Learning Outcomes: Core Learning Outcomes
Students will write a case study during week 7 of an 8 week course and week 15 of a 16 week course.
Link to Class RubricClass Assessment:
Comprehensive Core Assessment will be conducted in the final exam and is at least 30% of the final grade.
The final is CLOSED BOOK, CLOSED NOTE and is not a take home exam.
The course grade for students will be based on the overall average of homework and tests taken during the course in accordance with the weighting of the various requirements as stated in the syllabus.
All final exams in all School of Business and Management courses will be comprehensive and will be closed book and closed notes. They will constitute 30% of the total course grade and will not be a take-home exam. They will be completed during the test week in the period designated by the registrar or by the Proctor in the case online courses. If calculators are allowed, they will not be multifunctional electronic devices that include features such as: phones, cameras, instant messaging, pagers, and so forth. Electronic Computers will not be allowed on final exams unless an exception is made by the Dean of the School of Business and Management.
Classroom Rules of Conduct:
Academic Honesty:Academic integrity is the foundation of the academic community. Because each student has the primary responsibility for being academically honest, students are advised to read and understand all sections of this policy relating to standards of conduct and academic life. Park University 2008-2009 Undergraduate Catalog Page 87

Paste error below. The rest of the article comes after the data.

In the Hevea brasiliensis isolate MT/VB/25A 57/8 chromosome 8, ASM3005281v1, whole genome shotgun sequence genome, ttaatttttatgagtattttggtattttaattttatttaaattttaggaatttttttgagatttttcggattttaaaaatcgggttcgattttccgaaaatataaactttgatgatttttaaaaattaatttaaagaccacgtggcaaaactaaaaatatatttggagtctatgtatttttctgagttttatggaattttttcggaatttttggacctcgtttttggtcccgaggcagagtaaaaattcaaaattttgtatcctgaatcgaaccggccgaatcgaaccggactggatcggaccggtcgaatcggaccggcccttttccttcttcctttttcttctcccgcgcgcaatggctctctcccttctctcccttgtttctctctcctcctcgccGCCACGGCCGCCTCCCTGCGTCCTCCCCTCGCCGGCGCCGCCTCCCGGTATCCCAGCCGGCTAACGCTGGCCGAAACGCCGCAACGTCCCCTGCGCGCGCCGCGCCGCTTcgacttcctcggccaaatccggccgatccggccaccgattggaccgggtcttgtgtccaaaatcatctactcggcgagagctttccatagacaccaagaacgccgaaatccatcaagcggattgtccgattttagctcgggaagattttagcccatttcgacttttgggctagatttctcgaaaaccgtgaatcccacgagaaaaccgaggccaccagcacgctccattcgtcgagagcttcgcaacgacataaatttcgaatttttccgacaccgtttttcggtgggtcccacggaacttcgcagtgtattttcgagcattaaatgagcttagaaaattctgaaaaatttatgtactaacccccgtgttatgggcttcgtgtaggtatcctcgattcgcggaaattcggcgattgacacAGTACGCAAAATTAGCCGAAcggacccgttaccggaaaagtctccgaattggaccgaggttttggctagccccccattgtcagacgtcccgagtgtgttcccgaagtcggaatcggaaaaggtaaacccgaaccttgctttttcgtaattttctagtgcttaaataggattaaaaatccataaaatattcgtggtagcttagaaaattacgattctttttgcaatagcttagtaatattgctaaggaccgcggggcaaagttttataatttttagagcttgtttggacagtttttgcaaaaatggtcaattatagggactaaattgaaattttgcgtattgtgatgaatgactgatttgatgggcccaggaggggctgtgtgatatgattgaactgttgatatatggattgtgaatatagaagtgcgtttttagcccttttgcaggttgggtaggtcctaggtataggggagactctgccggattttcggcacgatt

Plagiarism:Plagiarism involves the use of quotations without quotation marks, the use of quotations without indication of the source, the use of another's idea without acknowledging the source, the submission of a paper, laboratory report, project, or class assignment (any portion of such) prepared by another person, or incorrect paraphrasing. Park University 2008-2009 Undergraduate Catalog Page 87
Attendance Policy:Instructors are required to maintain attendance records and to report absences via the online attendance reporting system.
Park University 2008-2009 Undergraduate Catalog Page 89-90
Disability Guidelines:Park University is committed to meeting the needs of all students that meet the criteria for special assistance. These guidelines are designed to supply directions to students concerning the information necessary to accomplish this goal. It is Park University's policy to comply fully with federal and state law, including Section 504 of the Rehabilitation Act of 1973 and the Americans with Disabilities Act of 1990, regarding students with disabilities. In the case of any inconsistency between these guidelines and federal and/or state law, the provisions of the law will apply. Additional information concerning Park University's policies and procedures related to disability can be found on the Park University web page: http://www.park.edu/disability .
Last Updated:5/20/2009 12:46:57 AM